Ruby (opens new window) A dynamic, open source programming language with a focus on simplicity and productivity. It has an elegant syntax that is natural to read and easy to write.
# Supported versions
- 2.6 (opens new window)
- 2.5 (opens new window) (default)
- 2.4 (opens new window)
- 2.3 (opens new window)
# Legacy versions
You can still run these versions with Lando but for all intents and purposes they should be considered deprecated (e.g. YMMV and do not expect a ton of support if you have an issue).
# Patch versions
Not officially supported!
While we allow users to specify patch versions for this service, they are not officially supported, so if you use one, YMMV.
To use a patch version, you can do something as shown below:
services: myservice: type: ruby:2.5.3
But make sure you use one of the available patch tags (opens new window) for the underlying image we are using.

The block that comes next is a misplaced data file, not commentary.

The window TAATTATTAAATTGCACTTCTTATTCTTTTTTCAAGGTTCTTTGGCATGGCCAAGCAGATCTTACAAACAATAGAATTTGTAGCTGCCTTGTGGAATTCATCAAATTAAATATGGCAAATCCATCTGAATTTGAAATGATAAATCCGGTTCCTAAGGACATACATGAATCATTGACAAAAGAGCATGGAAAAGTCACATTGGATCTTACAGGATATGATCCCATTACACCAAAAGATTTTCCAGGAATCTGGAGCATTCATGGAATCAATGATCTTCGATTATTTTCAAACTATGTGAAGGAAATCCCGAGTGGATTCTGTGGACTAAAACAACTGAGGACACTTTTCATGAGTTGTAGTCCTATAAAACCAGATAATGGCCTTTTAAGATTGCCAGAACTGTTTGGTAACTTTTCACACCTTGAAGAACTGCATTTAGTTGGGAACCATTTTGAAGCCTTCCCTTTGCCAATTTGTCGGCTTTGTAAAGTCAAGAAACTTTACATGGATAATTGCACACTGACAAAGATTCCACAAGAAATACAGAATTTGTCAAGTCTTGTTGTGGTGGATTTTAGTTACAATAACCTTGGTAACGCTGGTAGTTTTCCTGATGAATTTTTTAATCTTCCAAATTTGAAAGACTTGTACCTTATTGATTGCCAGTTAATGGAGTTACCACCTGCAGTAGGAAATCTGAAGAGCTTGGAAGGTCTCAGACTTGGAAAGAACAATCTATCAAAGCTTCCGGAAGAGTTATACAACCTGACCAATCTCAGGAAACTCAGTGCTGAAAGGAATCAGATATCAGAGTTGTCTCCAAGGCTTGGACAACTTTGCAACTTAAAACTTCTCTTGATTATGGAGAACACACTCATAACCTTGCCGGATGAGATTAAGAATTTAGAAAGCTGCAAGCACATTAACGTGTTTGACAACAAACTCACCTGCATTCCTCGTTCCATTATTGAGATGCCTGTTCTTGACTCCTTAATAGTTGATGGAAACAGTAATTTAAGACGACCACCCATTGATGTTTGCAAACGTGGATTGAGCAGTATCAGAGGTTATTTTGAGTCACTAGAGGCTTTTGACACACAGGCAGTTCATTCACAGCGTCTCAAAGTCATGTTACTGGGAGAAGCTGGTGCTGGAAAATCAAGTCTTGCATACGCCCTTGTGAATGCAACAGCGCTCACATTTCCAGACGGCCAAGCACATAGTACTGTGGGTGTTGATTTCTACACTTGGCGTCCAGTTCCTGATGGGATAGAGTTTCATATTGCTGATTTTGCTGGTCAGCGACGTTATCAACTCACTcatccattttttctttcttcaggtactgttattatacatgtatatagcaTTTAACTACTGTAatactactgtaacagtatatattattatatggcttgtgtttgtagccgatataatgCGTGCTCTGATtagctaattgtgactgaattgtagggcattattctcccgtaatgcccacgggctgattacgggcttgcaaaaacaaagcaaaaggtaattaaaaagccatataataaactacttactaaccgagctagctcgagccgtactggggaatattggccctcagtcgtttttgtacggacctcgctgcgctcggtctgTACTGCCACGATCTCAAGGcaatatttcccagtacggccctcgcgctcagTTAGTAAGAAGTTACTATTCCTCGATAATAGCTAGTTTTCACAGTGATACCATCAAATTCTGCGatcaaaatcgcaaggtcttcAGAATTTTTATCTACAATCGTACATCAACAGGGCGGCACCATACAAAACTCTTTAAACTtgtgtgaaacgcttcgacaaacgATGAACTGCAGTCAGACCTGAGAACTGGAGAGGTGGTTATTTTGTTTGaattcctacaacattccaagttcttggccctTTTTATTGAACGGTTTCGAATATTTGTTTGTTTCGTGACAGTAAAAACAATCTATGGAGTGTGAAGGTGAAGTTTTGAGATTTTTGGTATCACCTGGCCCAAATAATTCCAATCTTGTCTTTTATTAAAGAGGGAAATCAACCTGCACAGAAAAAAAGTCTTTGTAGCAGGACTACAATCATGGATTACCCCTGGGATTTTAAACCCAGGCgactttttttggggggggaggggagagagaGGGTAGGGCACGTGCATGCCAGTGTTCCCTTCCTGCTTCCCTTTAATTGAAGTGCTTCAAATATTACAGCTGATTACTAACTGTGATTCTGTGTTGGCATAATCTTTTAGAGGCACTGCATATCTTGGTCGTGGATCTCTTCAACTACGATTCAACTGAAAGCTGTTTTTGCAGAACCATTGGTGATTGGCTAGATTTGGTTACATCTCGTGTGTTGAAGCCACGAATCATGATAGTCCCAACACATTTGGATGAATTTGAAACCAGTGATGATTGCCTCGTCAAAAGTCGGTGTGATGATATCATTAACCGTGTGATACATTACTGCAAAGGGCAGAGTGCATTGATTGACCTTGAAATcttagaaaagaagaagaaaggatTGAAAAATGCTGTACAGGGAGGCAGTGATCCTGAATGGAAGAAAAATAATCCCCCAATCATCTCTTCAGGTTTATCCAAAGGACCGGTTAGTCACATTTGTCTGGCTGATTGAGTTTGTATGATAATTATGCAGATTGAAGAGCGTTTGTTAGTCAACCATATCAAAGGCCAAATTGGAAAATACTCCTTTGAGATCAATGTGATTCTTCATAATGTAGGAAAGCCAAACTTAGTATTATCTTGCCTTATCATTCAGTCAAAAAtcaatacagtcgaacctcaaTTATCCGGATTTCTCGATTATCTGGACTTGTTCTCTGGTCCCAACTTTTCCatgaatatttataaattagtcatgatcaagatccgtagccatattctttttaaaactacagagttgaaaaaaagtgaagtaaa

Here are the configuration options, set to the default values, for this service. If you are unsure about where this goes or what this means, we highly recommend scanning the services documentation to get a good handle on how the magicks work.
services: myservice: type: ruby:2.5 port: 80 command: tail -f /dev/null
# Specifying a command
Note that if you do not define a
command for this service, it will effectively be a "cli" container (e.g. it will not serve or run an application by default but will be available to run
ruby commands against).
If you want to actually launch a
ruby application, consider setting the
command to something as shown below:
services: myservice: type: ruby command: ruby /app/my-server.rb
# Setting a port
While we assume your
ruby service is running on port
80, we recognize that many
ruby apps also run on port
8080 or otherwise. You can easily change our default to match whatever your app needs.
services: myservice: type: ruby port: 8080
# Path Considerations
Lando will set the
PATH hierarchy for this service as follows:
[ '/usr/local/sbin', '/usr/local/bin', '/usr/local/bundle/bin', '/usr/sbin', '/usr/bin', '/sbin', '/bin', ]
This is useful to note if you are not using absolute paths in any tooling routes and are getting the unexpected version of a particular utility.